In Libya, traffickers allegedly make migrants pay for a place in a closed detention center. They claim this is a fast-track method for the migrants to be evacuated and resettled in Europe. This information is false, but several hundred people have already fallen victim to the scam.
Hundreds of migrants have paid traffickers hundreds of dollars to be locked up in Libya’s notorious detention centers -- a phenomenon that started this summer, according to the UN refugee agency UNHCR. The UNHCR learned of the scam after being contacted by several of its victims. According to the UNHCR, the migrants are made to pay between $200 and $500 for a place in a detention center, with the traffickers promising them that once they are in detention, they will have better access to the UNHCR and therefore be resettled in Europe faster.
“The traffickers promise them this once they pay up, convincing them that the UNHCR will work as a type of travel agency to Europe. Sometimes they even tell them that the UNHCR has already scheduled a meeting with them,” Vincent Cochetel, a UNHCR official for the central Mediterranean, tells InfoMigrants.
In reality, however, all the migrants get for their money is to be locked up in what international NGOs often denounce as inhuman conditions (lack of food, water and medicine in extremely poor hygiene conditions, risk of torture and degrading treatment). According to Cochetel, the fact that the traffickers have been successful in selling the scam is a sure-fire sign that the general living conditions in Libya have deteriorated even further. If people are willing to believe in the traffickers’ absurd promise and are prepared to pay for a place in a detention center, they must feel as if they are in much more danger by staying out of them, he says.
‘People are desperate’
“Many parts of Tripoli are hit by airstrikes and power and water cuts. People find themselves at a dead end; they don’t have enough money to attempt a sea crossing, or they don’t want to because it is winter and the water is much colder and the sea is more agitated. They are desperate and think that they will become more visible [to the UNHCR] if they’re inside these centers,” Cochetel explains.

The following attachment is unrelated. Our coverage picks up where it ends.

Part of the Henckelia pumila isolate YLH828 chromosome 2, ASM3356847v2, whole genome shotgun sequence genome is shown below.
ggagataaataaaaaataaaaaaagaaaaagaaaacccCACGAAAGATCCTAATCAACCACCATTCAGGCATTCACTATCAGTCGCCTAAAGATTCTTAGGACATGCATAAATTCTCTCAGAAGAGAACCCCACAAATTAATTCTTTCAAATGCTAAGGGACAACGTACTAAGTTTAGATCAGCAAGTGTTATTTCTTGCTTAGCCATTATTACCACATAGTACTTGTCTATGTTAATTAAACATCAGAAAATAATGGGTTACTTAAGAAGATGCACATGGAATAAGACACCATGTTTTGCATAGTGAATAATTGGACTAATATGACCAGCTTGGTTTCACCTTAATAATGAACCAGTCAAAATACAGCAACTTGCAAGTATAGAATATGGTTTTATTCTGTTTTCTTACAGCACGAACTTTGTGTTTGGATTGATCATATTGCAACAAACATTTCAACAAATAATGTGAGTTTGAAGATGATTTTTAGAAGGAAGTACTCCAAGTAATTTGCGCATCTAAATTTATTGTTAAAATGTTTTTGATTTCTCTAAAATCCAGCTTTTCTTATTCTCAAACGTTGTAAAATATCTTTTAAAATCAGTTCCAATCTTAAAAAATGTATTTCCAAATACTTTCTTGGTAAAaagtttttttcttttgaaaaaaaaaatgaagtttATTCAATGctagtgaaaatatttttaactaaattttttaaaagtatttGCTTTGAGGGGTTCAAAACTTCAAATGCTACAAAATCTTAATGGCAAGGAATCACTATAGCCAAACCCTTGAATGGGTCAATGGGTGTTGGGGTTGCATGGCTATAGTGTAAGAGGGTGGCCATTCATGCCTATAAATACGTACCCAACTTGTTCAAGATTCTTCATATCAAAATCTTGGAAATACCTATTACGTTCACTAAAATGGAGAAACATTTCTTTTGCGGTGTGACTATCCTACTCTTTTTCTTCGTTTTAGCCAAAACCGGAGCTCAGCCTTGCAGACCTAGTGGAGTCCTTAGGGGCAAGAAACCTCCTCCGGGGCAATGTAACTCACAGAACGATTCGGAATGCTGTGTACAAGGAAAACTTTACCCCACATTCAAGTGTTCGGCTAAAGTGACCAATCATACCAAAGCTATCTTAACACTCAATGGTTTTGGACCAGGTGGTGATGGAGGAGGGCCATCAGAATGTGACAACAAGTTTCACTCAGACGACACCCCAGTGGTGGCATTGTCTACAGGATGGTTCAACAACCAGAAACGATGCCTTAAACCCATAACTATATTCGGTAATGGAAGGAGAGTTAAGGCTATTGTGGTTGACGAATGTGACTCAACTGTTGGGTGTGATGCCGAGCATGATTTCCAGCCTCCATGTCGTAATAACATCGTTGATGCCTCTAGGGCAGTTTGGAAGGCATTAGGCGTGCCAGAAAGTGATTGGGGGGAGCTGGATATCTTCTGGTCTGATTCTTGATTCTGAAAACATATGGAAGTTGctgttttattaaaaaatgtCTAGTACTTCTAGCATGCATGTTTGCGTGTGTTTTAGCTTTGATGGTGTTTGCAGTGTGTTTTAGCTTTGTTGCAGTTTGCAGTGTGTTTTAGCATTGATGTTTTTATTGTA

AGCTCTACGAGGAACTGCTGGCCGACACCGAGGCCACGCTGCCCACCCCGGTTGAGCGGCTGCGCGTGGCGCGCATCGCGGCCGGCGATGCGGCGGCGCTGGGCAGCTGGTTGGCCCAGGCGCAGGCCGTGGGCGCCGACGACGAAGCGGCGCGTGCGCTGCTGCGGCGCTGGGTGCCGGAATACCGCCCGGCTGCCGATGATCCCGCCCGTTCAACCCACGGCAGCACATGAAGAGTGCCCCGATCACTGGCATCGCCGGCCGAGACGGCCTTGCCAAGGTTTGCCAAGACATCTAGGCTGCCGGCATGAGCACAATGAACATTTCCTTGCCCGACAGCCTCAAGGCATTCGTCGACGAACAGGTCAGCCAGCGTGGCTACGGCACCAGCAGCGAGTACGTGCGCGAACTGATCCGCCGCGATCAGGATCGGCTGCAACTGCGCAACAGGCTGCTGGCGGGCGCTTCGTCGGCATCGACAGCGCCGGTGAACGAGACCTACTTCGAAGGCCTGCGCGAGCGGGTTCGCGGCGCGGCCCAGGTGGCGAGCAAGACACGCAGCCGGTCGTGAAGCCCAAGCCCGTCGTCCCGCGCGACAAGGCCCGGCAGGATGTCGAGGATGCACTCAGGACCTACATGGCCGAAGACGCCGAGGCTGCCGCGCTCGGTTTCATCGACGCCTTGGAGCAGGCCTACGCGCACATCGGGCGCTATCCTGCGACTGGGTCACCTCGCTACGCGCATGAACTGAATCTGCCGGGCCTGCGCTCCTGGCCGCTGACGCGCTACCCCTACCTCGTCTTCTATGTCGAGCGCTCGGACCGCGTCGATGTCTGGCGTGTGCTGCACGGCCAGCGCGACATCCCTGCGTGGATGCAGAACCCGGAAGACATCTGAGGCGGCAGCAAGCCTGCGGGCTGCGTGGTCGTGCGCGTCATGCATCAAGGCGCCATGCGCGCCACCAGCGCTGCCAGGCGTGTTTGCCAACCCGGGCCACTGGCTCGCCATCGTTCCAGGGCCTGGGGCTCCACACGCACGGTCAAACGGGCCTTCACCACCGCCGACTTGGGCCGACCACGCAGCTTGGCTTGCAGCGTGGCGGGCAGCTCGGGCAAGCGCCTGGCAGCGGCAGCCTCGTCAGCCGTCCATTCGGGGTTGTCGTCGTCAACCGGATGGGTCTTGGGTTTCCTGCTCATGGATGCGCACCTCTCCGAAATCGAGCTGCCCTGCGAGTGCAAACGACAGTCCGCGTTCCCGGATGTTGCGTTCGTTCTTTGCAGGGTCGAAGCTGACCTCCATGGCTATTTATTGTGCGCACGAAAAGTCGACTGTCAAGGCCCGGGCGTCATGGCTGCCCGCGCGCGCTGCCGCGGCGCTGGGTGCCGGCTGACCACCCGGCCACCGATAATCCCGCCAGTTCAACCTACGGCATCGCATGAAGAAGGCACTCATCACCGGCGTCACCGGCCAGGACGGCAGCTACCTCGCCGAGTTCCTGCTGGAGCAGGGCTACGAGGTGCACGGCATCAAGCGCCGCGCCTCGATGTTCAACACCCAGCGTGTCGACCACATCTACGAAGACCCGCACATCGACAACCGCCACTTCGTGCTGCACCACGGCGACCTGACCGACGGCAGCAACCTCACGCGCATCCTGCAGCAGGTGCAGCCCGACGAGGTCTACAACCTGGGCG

People of certain nationalities also fear being abducted. Cochetel says that in Libya, the less a person speaks Arabic and the darker his or her skin is, the more the person is at risk of being abducted.
Migrants from Sudan and Eritrea are particularly targeted for abductions. According to a persistent – but completely false – rumor, people of these nationalities are believed to have access to more money than other migrants via their diaspora.
When the UNHCR closes its overcrowded Gathering and Departure Facility (GDP) in Tripoli at the end of this year, migrants are likely to feel even more insecure. To compensate for the closure of the facility, the UN agency has said that it will strengthen its assistance programs in urban areas. Cochetel says that this might be done in the form of giving migrants a certain amount of money so that they can rent a sublease apartment. But since April this year, the southern part of the capital has been the scene of a full-fledged armed conflict.
In July, 2019, the Tajoura detention center was the target of an airstrike that killed 44 people and left 130 others injured.
‘People don’t need to be in detention to be registered’
For the migrants who have paid for a place in one of the detention centers, there are no means of recourse. Especially in a country “where the system of official detentions are part of the traffickers’ ‘business model’,” Cochetel says.
The UNHCR admits that they “can do little but warn people that they don’t need to be in detention in order for them to be registered”. “We try to pass the message on through different communities. But sometimes, what we say has less impact than the traffickers’ rhetoric,” he says.
Faced with this new danger for migrants, the UNHCR is trying to provide information about the scam in more languages. “We also have to balance our resettlement efforts more so that there’s not this perception that we resettle people in detention centers faster than those who are in urban areas.”
Since November, 2017, the UNHCR has an evacuation system in place for migrants who are deemed likely to be offered international protection by a European country. To qualify for the program, however, the migrants must first be registered by the agency as refugees. These registrations are either done in the official detention centers, which are run by the Libyan Department for Combatting Illegal Migration (DCIM), or in the UNHCR’s Tripoli office.
The evacuated migrants are then sent to either Niger or Rwanda while they wait for resettlement in their new host country. But Europe and Canada only accept a fraction of the registered refugees: Since November, 2017, only 4,600 migrants of the 50,000 registered by the UNHCR in Libya have been resettled.•••• ➤ Also read: UN Speical Envoy calls on EU states to offer more resettlement places for 2020